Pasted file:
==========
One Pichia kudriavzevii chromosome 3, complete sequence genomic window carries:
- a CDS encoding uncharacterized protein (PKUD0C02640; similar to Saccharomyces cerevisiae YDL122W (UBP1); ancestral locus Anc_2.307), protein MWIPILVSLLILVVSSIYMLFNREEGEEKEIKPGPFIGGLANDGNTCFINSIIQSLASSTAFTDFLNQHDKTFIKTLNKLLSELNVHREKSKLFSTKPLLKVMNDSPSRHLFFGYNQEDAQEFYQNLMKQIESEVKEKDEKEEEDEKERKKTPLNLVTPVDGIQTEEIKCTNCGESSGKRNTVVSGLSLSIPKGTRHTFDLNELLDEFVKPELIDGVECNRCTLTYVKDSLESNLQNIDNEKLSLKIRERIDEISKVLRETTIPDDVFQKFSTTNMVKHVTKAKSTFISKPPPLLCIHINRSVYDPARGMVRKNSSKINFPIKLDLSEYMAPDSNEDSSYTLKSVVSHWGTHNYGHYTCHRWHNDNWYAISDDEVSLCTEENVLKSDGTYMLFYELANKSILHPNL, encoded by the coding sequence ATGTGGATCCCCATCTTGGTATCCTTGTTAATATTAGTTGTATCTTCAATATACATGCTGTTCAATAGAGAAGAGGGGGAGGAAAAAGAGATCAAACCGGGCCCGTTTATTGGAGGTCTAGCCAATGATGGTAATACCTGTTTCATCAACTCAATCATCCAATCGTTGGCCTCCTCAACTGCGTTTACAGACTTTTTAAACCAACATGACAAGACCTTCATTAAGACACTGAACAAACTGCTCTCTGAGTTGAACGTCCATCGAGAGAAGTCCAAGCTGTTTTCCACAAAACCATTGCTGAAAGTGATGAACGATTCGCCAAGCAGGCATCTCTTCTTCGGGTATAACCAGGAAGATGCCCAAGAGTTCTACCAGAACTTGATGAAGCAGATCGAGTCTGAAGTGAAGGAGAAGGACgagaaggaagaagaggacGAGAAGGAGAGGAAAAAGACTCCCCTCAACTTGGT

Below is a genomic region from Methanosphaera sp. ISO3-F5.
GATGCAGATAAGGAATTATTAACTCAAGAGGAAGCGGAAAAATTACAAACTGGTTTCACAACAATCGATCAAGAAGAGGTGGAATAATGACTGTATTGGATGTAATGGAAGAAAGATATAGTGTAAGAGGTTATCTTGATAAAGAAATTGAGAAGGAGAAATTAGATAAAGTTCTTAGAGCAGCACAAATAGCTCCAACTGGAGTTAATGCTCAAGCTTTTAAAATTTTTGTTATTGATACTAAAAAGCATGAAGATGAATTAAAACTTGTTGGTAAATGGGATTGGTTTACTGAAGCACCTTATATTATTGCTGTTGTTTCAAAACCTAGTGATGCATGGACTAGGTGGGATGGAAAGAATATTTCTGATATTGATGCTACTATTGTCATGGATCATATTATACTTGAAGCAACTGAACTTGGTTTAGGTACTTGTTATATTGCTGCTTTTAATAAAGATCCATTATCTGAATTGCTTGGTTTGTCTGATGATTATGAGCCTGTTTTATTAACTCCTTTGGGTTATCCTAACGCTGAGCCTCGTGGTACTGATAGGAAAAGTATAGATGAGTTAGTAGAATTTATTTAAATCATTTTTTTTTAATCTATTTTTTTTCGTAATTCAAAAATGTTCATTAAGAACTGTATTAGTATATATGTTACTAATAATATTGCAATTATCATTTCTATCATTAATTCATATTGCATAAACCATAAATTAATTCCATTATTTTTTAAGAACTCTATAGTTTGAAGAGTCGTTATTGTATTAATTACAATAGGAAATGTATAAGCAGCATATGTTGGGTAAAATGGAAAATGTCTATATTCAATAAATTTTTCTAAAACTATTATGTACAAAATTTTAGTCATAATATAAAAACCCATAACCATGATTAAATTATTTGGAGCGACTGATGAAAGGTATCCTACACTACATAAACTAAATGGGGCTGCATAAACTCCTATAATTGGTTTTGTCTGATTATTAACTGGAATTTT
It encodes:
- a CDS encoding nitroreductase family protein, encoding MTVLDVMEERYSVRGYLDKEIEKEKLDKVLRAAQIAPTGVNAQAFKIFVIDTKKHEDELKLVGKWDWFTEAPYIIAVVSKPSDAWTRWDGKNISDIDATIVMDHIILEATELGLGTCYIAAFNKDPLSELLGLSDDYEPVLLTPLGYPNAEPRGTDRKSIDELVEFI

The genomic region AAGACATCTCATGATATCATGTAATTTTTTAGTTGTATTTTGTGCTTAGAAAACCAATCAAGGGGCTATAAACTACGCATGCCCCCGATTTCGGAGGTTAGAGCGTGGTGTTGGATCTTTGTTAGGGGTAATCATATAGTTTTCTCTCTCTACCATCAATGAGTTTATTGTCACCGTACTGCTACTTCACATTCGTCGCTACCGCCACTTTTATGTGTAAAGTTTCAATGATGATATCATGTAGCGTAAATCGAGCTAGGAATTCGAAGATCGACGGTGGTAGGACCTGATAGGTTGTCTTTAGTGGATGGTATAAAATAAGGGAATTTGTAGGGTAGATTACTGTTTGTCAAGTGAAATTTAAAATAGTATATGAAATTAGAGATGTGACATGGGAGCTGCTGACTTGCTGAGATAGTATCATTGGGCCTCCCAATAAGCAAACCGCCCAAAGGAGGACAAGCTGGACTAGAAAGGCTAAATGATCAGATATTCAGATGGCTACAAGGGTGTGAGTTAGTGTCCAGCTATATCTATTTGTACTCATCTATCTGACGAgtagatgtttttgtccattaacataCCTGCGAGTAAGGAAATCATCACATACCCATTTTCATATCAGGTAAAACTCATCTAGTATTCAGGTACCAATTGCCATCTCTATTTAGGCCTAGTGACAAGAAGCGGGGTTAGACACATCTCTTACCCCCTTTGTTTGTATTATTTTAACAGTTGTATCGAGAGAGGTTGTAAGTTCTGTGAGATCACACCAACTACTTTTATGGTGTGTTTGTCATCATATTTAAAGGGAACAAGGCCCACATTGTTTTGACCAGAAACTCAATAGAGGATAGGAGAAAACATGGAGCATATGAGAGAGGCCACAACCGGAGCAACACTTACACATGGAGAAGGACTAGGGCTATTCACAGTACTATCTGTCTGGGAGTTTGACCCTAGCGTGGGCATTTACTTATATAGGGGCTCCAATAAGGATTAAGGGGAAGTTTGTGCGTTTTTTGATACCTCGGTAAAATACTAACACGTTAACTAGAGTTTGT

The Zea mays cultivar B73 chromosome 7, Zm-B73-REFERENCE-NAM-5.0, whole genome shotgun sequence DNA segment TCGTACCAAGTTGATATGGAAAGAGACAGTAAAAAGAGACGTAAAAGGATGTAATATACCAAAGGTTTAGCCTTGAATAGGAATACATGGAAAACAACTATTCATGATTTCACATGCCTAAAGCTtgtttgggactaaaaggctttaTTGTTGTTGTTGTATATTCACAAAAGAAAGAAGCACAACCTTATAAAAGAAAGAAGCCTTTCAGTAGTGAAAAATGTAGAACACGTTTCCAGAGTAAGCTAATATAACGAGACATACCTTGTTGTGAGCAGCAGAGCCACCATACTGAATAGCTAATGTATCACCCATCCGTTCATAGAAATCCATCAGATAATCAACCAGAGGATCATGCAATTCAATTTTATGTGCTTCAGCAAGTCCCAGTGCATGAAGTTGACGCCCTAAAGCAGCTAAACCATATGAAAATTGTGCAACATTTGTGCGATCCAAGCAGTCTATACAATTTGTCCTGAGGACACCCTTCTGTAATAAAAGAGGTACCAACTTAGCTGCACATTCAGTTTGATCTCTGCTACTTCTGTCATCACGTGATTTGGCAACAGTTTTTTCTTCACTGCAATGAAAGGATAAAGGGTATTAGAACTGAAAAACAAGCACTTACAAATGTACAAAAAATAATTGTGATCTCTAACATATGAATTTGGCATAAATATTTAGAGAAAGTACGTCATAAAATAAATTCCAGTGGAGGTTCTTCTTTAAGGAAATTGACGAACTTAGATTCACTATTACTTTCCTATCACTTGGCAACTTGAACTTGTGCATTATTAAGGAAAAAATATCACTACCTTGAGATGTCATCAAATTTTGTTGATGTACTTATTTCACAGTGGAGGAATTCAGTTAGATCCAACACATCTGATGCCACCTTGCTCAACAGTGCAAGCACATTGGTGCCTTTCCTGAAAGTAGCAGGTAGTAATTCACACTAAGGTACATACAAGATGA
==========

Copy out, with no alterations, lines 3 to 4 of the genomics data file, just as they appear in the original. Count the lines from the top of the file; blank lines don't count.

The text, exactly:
Below is a genomic region from Methanosphaera sp. ISO3-F5.
GATGCAGATAAGGAATTATTAACTCAAGAGGAAGCGGAAAAATTACAAACTGGTTTCACAACAATCGATCAAGAAGAGGTGGAATAATGACTGTATTGGATGTAATGGAAGAAAGATATAGTGTAAGAGGTTATCTTGATAAAGAAATTGAGAAGGAGAAATTAGATAAAGTTCTTAGAGCAGCACAAATAGCTCCAACTGGAGTTAATGCTCAAGCTTTTAAAATTTTTGTTATTGATACTAAAAAGCATGAAGATGAATTAAAACTTGTTGGTAAATGGGATTGGTTTACTGAAGCACCTTATATTATTGCTGTTGTTTCAAAACCTAGTGATGCATGGACTAGGTGGGATGGAAAGAATATTTCTGATATTGATGCTACTATTGTCATGGATCATATTATACTTGAAGCAACTGAACTTGGTTTAGGTACTTGTTATATTGCTGCTTTTAATAAAGATCCATTATCTGAATTGCTTGGTTTGTCTGATGATTATGAGCCTGTTTTATTAACTCCTTTGGGTTATCCTAACGCTGAGCCTCGTGGTACTGATAGGAAAAGTATAGATGAGTTAGTAGAATTTATTTAAATCATTTTTTTTTAATCTATTTTTTTTCGTAATTCAAAAATGTTCATTAAGAACTGTATTAGTATATATGTTACTAATAATATTGCAATTATCATTTCTATCATTAATTCATATTGCATAAACCATAAATTAATTCCATTATTTTTTAAGAACTCTATAGTTTGAAGAGTCGTTATTGTATTAATTACAATAGGAAATGTATAAGCAGCATATGTTGGGTAAAATGGAAAATGTCTATATTCAATAAATTTTTCTAAAACTATTATGTACAAAATTTTAGTCATAATATAAAAACCCATAACCATGATTAAATTATTTGGAGCGACTGATGAAAGGTATCCTACACTACATAAACTAAATGGGGCTGCATAAACTCCTATAATTGGTTTTGTCTGATTATTAACTGGAATTTT